How to practice national flag etiquette

The IJSBA Parade of Nations is an annual event held each year in Lake Havasu City Arizona. This ceremony recognizes the accomplishments of all participants at the IJSBA World Finals

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How to practice national flag etiquette

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      • How to Practice National Flag Etiquette
      • IJSBA World Finals Early Registration Package
      • Quakysense and IJSBA sign three year World Finals .
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About Me

Tuesday, August 25, 2009

How to Practice National Flag Etiquette

The date 2009 IJSBA Parade of Nations is coming upon us quickly. Here is some information that may help you understand the flag ettiquette of your country and others.

Have you ever wondered how national flags are displayed correctly? This article provides a general overview of flag etiquette. It is important to note that the policies, traditions, customs, rules and laws of your country or those of other countries pertaining to flag etiquette may differ from those provided in this article.

Fly the flag from sunrise to sunset on a clear day. National flags should not be flown in bad weather (e.g. during thunderstorms or hailstorms)unless it is an all-weather flag. If a national flag is flown at night it should be brightly illuminated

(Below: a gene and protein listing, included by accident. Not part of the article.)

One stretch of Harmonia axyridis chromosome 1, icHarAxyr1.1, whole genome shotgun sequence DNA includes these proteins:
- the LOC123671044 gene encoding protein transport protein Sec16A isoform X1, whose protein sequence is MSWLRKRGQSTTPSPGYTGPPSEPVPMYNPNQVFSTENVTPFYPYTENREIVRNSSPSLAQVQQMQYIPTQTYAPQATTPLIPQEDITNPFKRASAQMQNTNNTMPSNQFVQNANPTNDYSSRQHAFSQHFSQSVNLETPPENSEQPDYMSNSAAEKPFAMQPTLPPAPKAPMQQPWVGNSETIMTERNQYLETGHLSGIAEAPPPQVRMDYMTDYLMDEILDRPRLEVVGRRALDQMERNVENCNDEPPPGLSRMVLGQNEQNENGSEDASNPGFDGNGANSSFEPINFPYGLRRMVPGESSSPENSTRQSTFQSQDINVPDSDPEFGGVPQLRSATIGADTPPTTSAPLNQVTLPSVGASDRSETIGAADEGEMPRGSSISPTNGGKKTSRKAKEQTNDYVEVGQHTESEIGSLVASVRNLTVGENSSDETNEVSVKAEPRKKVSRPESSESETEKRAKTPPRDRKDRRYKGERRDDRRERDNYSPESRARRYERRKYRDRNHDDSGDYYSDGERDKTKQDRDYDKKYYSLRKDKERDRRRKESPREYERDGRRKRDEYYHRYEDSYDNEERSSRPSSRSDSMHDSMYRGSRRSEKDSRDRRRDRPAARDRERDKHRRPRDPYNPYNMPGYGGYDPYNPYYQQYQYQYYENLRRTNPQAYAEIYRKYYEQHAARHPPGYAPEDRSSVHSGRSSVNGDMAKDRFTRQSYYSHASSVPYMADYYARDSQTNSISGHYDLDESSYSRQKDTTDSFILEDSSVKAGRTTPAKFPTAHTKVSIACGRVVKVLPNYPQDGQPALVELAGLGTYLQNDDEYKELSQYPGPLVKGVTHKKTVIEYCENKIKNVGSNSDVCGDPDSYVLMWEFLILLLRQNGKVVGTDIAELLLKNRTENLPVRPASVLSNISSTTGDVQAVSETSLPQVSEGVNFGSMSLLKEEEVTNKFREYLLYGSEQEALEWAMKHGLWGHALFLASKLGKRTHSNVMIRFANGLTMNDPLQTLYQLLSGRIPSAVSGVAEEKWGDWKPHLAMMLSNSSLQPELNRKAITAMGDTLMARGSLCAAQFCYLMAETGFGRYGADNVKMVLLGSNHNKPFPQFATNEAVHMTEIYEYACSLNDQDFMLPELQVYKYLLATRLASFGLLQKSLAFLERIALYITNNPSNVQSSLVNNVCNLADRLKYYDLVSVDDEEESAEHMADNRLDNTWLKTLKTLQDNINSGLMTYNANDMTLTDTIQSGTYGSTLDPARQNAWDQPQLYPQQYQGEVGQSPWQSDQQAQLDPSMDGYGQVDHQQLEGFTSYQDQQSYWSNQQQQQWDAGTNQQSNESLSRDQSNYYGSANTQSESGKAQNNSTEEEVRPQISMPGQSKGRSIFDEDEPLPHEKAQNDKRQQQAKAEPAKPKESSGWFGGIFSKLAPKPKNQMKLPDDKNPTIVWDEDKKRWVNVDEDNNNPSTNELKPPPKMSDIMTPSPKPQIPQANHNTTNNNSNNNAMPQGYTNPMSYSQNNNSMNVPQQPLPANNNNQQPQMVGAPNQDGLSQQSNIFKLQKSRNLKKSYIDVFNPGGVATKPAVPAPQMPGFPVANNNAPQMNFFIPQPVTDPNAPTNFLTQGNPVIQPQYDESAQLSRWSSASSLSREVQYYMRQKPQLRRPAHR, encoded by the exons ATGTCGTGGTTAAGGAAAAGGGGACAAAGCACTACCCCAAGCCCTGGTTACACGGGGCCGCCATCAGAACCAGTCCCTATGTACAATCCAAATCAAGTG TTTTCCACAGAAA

Hoist (raise) the flag in a brisk fashion and lower it in a dignified, ceremonious way.

Flags flown at half-mast should be hoisted to full mast then lowered slowly and ceremoniously to half-mast.

Never let a national flag touch the ground, water or the floor.

Display a national flag in a position superior to all other flags (such as state or provincial flags) except when flags of other countries are displayed (such as at the United Nations or during the Olympic Games).

Flags of the World When flags of multiple countries are flown in the same place, they must all be displayed as equals. They should each be flown on individual flagpoles each of the same size. All of the flags must be the same size and no flag can be bigger or smaller than another flag. National flags of multiple countries should be arranged in alphabetical order.

When two flags are displayed (in a line); the national flag should appear on the left side when viewed by an observer.

When three flags are displayed in a line the national flag should be in the middle (i.e. the second flag).

When four flags are displayed in a line, the national flag should be the first flag on the left when viewed by an observer.